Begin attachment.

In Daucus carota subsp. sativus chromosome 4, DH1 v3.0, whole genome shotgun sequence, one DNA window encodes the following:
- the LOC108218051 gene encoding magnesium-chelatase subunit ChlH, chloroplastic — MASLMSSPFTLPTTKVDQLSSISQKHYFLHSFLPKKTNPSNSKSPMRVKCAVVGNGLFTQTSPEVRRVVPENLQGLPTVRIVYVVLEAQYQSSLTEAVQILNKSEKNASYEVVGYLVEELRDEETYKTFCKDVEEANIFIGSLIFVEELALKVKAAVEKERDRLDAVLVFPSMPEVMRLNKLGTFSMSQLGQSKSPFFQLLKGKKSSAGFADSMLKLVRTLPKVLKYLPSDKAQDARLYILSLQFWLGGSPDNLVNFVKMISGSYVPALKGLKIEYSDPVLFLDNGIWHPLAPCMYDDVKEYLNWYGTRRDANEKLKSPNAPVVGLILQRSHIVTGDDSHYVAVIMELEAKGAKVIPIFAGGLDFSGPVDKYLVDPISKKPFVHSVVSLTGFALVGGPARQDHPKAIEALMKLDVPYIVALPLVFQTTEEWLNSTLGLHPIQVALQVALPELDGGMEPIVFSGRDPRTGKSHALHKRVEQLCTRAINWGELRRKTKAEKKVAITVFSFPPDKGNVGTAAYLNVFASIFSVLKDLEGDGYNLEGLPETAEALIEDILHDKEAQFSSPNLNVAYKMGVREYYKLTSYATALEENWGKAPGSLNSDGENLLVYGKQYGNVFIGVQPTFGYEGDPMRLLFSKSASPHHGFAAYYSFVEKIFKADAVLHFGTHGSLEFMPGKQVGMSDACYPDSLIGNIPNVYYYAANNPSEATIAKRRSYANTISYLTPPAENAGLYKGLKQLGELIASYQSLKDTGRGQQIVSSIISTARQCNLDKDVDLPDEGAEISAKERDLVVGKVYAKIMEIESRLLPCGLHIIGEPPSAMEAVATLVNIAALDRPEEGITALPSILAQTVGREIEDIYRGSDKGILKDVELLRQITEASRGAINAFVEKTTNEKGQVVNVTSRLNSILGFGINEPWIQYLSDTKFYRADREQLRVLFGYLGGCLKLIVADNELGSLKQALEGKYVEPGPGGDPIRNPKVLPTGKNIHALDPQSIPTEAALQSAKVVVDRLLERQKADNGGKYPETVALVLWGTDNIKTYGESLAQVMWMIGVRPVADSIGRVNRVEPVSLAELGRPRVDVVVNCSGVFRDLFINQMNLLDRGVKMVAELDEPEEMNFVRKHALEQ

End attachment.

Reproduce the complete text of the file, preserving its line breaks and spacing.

In Daucus carota subsp. sativus chromosome 4, DH1 v3.0, whole genome shotgun sequence, one DNA window encodes the following:
- the LOC108218051 gene encoding magnesium-chelatase subunit ChlH, chloroplastic — MASLMSSPFTLPTTKVDQLSSISQKHYFLHSFLPKKTNPSNSKSPMRVKCAVVGNGLFTQTSPEVRRVVPENLQGLPTVRIVYVVLEAQYQSSLTEAVQILNKSEKNASYEVVGYLVEELRDEETYKTFCKDVEEANIFIGSLIFVEELALKVKAAVEKERDRLDAVLVFPSMPEVMRLNKLGTFSMSQLGQSKSPFFQLLKGKKSSAGFADSMLKLVRTLPKVLKYLPSDKAQDARLYILSLQFWLGGSPDNLVNFVKMISGSYVPALKGLKIEYSDPVLFLDNGIWHPLAPCMYDDVKEYLNWYGTRRDANEKLKSPNAPVVGLILQRSHIVTGDDSHYVAVIMELEAKGAKVIPIFAGGLDFSGPVDKYLVDPISKKPFVHSVVSLTGFALVGGPARQDHPKAIEALMKLDVPYIVALPLVFQTTEEWLNSTLGLHPIQVALQVALPELDGGMEPIVFSGRDPRTGKSHALHKRVEQLCTRAINWGELRRKTKAEKKVAITVFSFPPDKGNVGTAAYLNVFASIFSVLKDLEGDGYNLEGLPETAEALIEDILHDKEAQFSSPNLNVAYKMGVREYYKLTSYATALEENWGKAPGSLNSDGENLLVYGKQYGNVFIGVQPTFGYEGDPMRLLFSKSASPHHGFAAYYSFVEKIFKADAVLHFGTHGSLEFMPGKQVGMSDACYPDSLIGNIPNVYYYAANNPSEATIAKRRSYANTISYLTPPAENAGLYKGLKQLGELIASYQSLKDTGRGQQIVSSIISTARQCNLDKDVDLPDEGAEISAKERDLVVGKVYAKIMEIESRLLPCGLHIIGEPPSAMEAVATLVNIAALDRPEEGITALPSILAQTVGREIEDIYRGSDKGILKDVELLRQITEASRGAINAFVEKTTNEKGQVVNVTSRLNSILGFGINEPWIQYLSDTKFYRADREQLRVLFGYLGGCLKLIVADNELGSLKQALEGKYVEPGPGGDPIRNPKVLPTGKNIHALDPQSIPTEAALQSAKVVVDRLLERQKADNGGKYPETVALVLWGTDNIKTYGESLAQVMWMIGVRPVADSIGRVNRVEPVSLAELGRPRVDVVVNCSGVFRDLFINQMNLLDRGVKMVAELDEPEEMNFVRKHALEQ